College Board Creates Controversy


(Graphic by Olivia Kao)

In mid-December of 2022, Florida Governor Ron DeSantis’ heavy criticism over the College Board’s AP African American Studies course caused the non-profit organization to revise the curriculum.  

According to The New York Times, the College Board released “an official curriculum for its new Advanced Placement course in African American Studies—stripped much of the subject matter that had angered the governor and other conservatives.”

Some of the mentioned subject matter that sparked controversy among conservatives included lesson plans on the LGBTQ+ population within the African American community, the Black Lives Matter movement and critical race theory.

With these topics omitted from the curriculum, students and staff feel that having important aspects of understanding our modern world skimmed over weakens forward movement and progress in society.

“I think it’s important for us to learn those kinds of things because if we don’t learn history, we’re doomed to repeat it,” junior and BSU Treasurer Zayan Adame-Geffner said. “Having these things taken out of the program prevents people from really seeing the whole picture. When I had heard that [College Board was] taking certain aspects out of the course, I was disappointed because as a school with a majority of white students, it’s very important to open some people’s eyes to what’s going on in the world and to bring awareness.”

Teachers and staff members agree. 

“We need to teach our kids to be kind, respectful, empathetic and compassionate to all peoples regardless of their race, ethnicity or sexual orientation. Learning about all different histories of all people is important so that we can be an educated society,” Associate Principal and former AP US History teacher Dane Hill said.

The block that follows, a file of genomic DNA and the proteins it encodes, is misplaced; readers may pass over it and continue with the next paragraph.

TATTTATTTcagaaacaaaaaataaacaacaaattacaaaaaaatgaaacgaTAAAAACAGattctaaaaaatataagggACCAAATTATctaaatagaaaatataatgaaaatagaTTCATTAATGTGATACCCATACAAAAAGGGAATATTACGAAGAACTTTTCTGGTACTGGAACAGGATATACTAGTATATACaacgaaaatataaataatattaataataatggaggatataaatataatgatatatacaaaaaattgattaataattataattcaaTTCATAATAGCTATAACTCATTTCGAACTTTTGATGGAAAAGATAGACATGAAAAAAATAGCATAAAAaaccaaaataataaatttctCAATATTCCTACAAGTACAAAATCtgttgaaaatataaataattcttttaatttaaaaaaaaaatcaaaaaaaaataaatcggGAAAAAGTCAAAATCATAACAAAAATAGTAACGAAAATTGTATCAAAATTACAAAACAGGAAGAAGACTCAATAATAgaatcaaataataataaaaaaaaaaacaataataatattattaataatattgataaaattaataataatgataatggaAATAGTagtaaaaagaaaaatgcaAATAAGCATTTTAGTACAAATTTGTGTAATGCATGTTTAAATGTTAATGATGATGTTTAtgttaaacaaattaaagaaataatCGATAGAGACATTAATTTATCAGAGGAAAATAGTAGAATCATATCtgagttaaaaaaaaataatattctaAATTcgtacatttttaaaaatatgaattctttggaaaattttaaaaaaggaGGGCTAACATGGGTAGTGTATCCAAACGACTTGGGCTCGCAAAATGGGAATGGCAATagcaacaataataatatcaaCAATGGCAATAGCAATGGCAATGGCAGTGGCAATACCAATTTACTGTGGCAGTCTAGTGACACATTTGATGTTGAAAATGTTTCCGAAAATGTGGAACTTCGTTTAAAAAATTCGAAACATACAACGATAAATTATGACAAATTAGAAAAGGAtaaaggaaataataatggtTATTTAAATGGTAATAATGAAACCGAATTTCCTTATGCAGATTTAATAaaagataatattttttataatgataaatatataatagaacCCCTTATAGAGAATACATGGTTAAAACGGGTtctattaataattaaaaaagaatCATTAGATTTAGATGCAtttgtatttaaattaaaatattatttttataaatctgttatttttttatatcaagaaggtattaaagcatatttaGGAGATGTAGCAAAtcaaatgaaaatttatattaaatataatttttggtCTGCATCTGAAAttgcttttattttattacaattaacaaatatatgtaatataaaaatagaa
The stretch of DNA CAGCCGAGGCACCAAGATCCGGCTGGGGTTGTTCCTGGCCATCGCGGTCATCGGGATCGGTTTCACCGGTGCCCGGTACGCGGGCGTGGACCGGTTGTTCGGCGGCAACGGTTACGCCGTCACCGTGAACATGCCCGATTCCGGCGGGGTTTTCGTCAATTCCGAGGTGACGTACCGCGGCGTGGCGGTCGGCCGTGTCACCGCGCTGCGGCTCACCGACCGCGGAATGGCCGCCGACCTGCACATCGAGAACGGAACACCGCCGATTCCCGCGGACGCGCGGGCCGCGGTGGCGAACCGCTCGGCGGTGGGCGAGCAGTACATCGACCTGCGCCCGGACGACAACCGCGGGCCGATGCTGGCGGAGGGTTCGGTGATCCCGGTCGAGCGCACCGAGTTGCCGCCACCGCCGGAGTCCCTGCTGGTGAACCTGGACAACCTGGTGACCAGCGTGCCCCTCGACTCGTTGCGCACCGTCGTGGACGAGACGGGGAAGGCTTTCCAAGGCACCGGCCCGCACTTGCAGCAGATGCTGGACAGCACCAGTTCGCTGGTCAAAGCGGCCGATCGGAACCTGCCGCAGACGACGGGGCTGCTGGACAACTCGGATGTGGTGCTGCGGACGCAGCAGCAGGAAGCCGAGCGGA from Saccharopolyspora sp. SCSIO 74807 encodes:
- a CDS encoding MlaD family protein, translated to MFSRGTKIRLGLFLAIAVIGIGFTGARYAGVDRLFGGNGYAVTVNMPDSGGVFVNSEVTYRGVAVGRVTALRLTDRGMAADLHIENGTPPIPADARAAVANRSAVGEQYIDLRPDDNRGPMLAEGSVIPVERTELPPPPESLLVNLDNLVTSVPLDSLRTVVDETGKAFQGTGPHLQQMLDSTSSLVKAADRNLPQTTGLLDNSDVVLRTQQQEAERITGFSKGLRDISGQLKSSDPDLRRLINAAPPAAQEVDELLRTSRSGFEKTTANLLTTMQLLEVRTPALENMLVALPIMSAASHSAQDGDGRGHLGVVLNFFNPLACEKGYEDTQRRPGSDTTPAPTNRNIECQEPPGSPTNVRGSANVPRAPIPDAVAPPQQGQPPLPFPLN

“We as a society often focus on our differences, when in reality, we are human beings first,” Hill said. “We represent our country and our government and make decisions for our future; knowing and understanding all the diverse peoples and cultures of our country is extremely relevant to making informed decisions and to continue to make our country a better place.” 

Although the AP African American Studies course will not be offered across the country until 2024, PVHS offers an engaging Ethnic Studies course that will eventually become a state-mandated class for students to take. 

The class dives deep into the importance of cultural and historical diversity and representation.

The feud between the College Board and Governor DeSantis is much more than just a debate over the contents of a high school class; it is the internal conflict of a nation torn between ideas of how American history should be told, and will likely last for generations to come.